This dissertation explores the association between salesperson motivational traits, linguistic styles, and sales outcomes. Conceptually, in paper 1, I apply a previously overlooked lens of goal orientation theory to personal selling. The conceptual development culminates with a novel understanding of how salespeople can experience performance inefficiencies due to perceived situational threats. This contributes to extant research by explicating predicted detriments to sales performance in team-based sales environments. Paper 2 investigates the relationship between two fundamental traits of effective salespeople—empathy and ego-drive—and job satisfaction. I infer and measure these psychological traits using automated text-analysis of salespeople's written company reviews. The findings show that B2B salespeople who are high in empathy and low in ego-drive tend to be most satisfied in their sales jobs. High ego-drive, whether combined with high or low empathy is associated with low job satisfaction. For personal selling scholars and sales managers, this research reinforces the need for empathetic salespeople and points to the limitations of hiring ego-driven salespeople. Paper 3 employs automated text-analysis to explore whether the pronouns salespeople use when writing about their work environment differ by degree of job satisfaction. When reflecting on their sales jobs, salespeople who are satisfied with their jobs tend to use a high frequency of "I", while salespeople who are less satisfied with their jobs tend to use a high frequency of "they". These findings are pertinent for sales managers to infer job satisfaction through non-self-reported data.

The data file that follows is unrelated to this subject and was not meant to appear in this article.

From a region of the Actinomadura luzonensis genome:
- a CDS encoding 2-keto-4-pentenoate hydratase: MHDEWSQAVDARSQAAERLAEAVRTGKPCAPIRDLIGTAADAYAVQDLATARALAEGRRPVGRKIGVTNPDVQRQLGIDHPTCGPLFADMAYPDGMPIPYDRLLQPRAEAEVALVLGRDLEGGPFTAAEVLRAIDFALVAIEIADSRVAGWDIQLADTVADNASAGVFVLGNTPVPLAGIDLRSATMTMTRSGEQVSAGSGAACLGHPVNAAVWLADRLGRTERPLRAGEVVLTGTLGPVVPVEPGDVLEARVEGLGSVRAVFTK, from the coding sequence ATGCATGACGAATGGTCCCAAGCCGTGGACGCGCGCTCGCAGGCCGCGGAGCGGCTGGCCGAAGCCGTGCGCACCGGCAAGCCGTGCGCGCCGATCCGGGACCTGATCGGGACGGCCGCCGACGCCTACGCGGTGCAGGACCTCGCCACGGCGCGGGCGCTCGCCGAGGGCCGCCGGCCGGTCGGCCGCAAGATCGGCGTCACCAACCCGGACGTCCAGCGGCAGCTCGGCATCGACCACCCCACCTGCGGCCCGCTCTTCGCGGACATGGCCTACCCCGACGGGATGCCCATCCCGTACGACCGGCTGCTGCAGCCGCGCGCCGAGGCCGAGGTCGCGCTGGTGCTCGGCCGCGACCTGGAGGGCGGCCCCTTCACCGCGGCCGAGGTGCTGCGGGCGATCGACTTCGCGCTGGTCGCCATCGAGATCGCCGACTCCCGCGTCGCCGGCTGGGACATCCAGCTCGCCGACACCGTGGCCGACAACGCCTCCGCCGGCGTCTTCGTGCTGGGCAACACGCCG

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Thesis advisor: Pitt, Leyland
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